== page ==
Inverleven used to be a small single malt facility within the Dumbarton grain whisky distillery near Glasgow. It’s been decommissioned in 1991, but interestingly enough, the stills are still in use. Initially they were bought by Mark Reinier to build a new/old distillery in Port Charlotte, but never came to fruition because the main distillery in Bruichladdich took up all the money they made in maintenance.
Now, since Mark Reinier has moved on to more emerald pastures at the newly built Waterford Distillery in Ireland, the stills are back in use there.
Inverleven made a Lowlands Single Malt whisky in the decades that it was operational, but not much has been made available. Most of the output went into the blends of Ballantine’s. Most of what you might find in auctions from Inverleven looks official but is likely to be botteld by Gordon & MacPhail as a licensed bottling, with their ‘retro labels’.
So is this one. I bought it after finally trying a nice one at some point in the last decade. I don’t exactly remember whether it was because of trying something at a tasting or at a friend’s place. Some of it got bottle-shared and about half a bottle remained on my shelf for later appraisal.
And later it got. I had a glass after opening the bottle, and then put it on the back burner for some reason. A year or so later I had another glass and was hugely disappointed. The whisky had gone completely flat. Now it might not be the biggest surprise that a very light whisky, both in character and ABV, might not withstand a lot of oxidation in the bottle, but this was really crappy.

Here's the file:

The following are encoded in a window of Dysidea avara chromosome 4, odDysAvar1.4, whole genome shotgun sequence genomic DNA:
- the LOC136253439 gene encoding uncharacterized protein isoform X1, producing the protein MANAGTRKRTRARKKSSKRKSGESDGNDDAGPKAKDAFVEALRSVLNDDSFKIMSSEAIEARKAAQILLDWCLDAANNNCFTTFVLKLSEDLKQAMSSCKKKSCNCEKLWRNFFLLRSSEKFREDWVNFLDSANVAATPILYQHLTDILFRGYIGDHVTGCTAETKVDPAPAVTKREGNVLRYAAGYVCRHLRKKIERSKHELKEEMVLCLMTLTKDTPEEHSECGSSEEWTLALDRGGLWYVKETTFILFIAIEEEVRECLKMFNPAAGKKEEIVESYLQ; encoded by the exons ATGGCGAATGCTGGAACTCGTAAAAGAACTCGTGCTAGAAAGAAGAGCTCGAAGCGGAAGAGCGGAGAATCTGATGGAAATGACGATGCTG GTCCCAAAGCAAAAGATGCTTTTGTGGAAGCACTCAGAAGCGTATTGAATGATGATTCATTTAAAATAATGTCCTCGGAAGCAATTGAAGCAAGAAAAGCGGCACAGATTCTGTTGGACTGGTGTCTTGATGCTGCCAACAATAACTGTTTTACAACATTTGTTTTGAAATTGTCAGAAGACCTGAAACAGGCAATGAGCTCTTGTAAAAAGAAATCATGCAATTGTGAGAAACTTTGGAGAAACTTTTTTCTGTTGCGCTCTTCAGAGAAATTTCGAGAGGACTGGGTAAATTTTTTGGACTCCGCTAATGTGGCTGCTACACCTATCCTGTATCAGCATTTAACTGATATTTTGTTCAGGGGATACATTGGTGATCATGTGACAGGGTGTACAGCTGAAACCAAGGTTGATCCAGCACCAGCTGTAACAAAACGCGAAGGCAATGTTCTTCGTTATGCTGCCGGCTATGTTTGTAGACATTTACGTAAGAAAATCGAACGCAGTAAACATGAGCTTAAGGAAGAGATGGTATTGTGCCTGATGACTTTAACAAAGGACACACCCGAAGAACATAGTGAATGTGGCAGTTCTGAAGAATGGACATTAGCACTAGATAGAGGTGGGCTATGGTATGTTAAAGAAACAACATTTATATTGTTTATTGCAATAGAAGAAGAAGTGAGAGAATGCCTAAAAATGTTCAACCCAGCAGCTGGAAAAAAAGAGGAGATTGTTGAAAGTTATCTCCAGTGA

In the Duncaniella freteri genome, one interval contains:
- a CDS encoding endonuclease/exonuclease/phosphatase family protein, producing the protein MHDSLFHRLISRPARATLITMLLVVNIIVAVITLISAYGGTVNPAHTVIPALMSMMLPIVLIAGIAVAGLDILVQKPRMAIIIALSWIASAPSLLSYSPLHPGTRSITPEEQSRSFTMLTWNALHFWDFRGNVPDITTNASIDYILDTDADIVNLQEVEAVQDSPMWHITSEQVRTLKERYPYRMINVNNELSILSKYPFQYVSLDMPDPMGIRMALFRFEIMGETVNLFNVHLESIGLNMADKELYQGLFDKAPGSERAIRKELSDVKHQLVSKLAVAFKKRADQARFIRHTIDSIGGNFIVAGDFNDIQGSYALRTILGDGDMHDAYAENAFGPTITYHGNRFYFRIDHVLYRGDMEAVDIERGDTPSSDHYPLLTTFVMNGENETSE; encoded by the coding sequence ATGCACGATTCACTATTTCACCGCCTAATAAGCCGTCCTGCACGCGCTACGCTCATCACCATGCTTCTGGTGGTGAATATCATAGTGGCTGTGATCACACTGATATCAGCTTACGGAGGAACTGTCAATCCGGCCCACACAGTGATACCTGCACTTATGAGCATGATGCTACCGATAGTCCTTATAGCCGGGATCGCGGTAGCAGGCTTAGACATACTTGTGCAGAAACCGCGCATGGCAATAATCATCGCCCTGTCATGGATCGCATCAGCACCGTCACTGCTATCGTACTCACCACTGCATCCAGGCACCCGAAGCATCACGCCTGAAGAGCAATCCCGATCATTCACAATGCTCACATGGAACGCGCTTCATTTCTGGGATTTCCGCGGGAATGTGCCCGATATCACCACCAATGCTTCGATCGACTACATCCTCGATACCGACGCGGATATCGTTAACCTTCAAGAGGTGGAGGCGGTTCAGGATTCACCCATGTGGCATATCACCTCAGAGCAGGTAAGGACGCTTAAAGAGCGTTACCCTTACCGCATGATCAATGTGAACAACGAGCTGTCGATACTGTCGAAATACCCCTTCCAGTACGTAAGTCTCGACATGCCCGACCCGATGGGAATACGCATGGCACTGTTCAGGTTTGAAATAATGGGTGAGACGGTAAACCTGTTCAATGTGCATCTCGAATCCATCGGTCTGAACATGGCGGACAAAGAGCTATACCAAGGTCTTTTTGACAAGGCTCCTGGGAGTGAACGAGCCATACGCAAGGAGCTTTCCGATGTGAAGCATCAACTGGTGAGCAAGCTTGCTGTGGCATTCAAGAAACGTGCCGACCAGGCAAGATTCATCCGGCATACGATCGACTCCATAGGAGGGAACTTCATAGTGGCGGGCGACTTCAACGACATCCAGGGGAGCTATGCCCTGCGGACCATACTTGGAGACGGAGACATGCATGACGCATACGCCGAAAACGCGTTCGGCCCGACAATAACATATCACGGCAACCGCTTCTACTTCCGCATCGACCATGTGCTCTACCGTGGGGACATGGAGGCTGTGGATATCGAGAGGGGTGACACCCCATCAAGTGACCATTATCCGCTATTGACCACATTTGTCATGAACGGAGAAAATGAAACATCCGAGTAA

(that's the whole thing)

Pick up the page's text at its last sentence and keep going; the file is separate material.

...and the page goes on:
Once again, I forgot about (or suppressed) this whisky, only for it to surface very recently. I tried it again. And, to my surprise, it seemed like it had come back from the verge of death and was a lot more flavorful than it was before. Now I know that happens, according to others, but I never experienced this with a bottle of my own. I counted myself lucky and finished the remainder of the bottle in a couple of weeks, before it went bad again and maybe wouldn’t resurface.
Very gentle and fruity on the nose. Some dry grass and straw, very flowery too. Daisies, poppies and such. Lemon, apple, star fruit.
Quite dry, some oak, fruit. Lemon, lemon oil, apple, with a hint of bitterness like the seeds. Some grass, straw, dried flowers behind it.
The finish is a bit short. Some dryness lingers, but everything else dissipates quickly.
The palate has come back to life after quite some time in the bottle. Unfortunately, the finish is a bit of a let down, which is not too surprising with a 40% whisky that’s been open this long.
The palate and nose are typical for Lowlands whiskies and show the quintessential flowery notes, with quite some fruit to come along with it. Luckily, it’s not perfumy at all, and makes for a very easy drinking, very light whisky. More of an aperitif than a digestive, since it’s not one to overpower any other flavors.
Prices for bottles like this are all over the place with Whiskybase stating € 300 (it’s a rarity after all), but in auctions it more likely to fetch € 110-140
Inverleven 1985-2000, 40%, Gordon & MacPhail